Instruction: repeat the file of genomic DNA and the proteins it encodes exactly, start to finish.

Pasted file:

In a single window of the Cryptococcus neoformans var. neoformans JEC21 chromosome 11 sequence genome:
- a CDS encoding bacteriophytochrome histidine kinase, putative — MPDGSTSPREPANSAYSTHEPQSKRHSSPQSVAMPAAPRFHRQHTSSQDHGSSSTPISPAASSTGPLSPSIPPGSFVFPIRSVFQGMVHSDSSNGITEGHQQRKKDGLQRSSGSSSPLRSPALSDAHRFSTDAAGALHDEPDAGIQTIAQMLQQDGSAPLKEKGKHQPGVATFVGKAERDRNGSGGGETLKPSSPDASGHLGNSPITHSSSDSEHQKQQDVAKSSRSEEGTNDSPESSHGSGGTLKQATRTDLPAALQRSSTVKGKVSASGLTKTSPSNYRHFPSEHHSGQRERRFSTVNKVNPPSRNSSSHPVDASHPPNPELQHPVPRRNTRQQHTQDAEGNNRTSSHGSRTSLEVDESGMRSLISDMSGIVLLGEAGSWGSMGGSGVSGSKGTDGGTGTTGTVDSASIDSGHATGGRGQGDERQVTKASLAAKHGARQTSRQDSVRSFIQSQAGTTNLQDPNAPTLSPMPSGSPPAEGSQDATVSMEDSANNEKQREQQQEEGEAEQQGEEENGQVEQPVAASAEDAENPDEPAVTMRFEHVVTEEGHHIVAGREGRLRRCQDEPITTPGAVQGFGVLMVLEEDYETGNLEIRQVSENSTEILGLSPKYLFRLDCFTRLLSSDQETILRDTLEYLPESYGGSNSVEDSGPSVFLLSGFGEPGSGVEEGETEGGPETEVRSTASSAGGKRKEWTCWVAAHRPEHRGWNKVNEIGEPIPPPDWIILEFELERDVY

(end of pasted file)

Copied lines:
In a single window of the Cryptococcus neoformans var. neoformans JEC21 chromosome 11 sequence genome:
- a CDS encoding bacteriophytochrome histidine kinase, putative — MPDGSTSPREPANSAYSTHEPQSKRHSSPQSVAMPAAPRFHRQHTSSQDHGSSSTPISPAASSTGPLSPSIPPGSFVFPIRSVFQGMVHSDSSNGITEGHQQRKKDGLQRSSGSSSPLRSPALSDAHRFSTDAAGALHDEPDAGIQTIAQMLQQDGSAPLKEKGKHQPGVATFVGKAERDRNGSGGGETLKPSSPDASGHLGNSPITHSSSDSEHQKQQDVAKSSRSEEGTNDSPESSHGSGGTLKQATRTDLPAALQRSSTVKGKVSASGLTKTSPSNYRHFPSEHHSGQRERRFSTVNKVNPPSRNSSSHPVDASHPPNPELQHPVPRRNTRQQHTQDAEGNNRTSSHGSRTSLEVDESGMRSLISDMSGIVLLGEAGSWGSMGGSGVSGSKGTDGGTGTTGTVDSASIDSGHATGGRGQGDERQVTKASLAAKHGARQTSRQDSVRSFIQSQAGTTNLQDPNAPTLSPMPSGSPPAEGSQDATVSMEDSANNEKQREQQQEEGEAEQQGEEENGQVEQPVAASAEDAENPDEPAVTMRFEHVVTEEGHHIVAGREGRLRRCQDEPITTPGAVQGFGVLMVLEEDYETGNLEIRQVSENSTEILGLSPKYLFRLDCFTRLLSSDQETILRDTLEYLPESYGGSNSVEDSGPSVFLLSGFGEPGSGVEEGETEGGPETEVRSTASSAGGKRKEWTCWVAAHRPEHRGWNKVNEIGEPIPPPDWIILEFELERDVY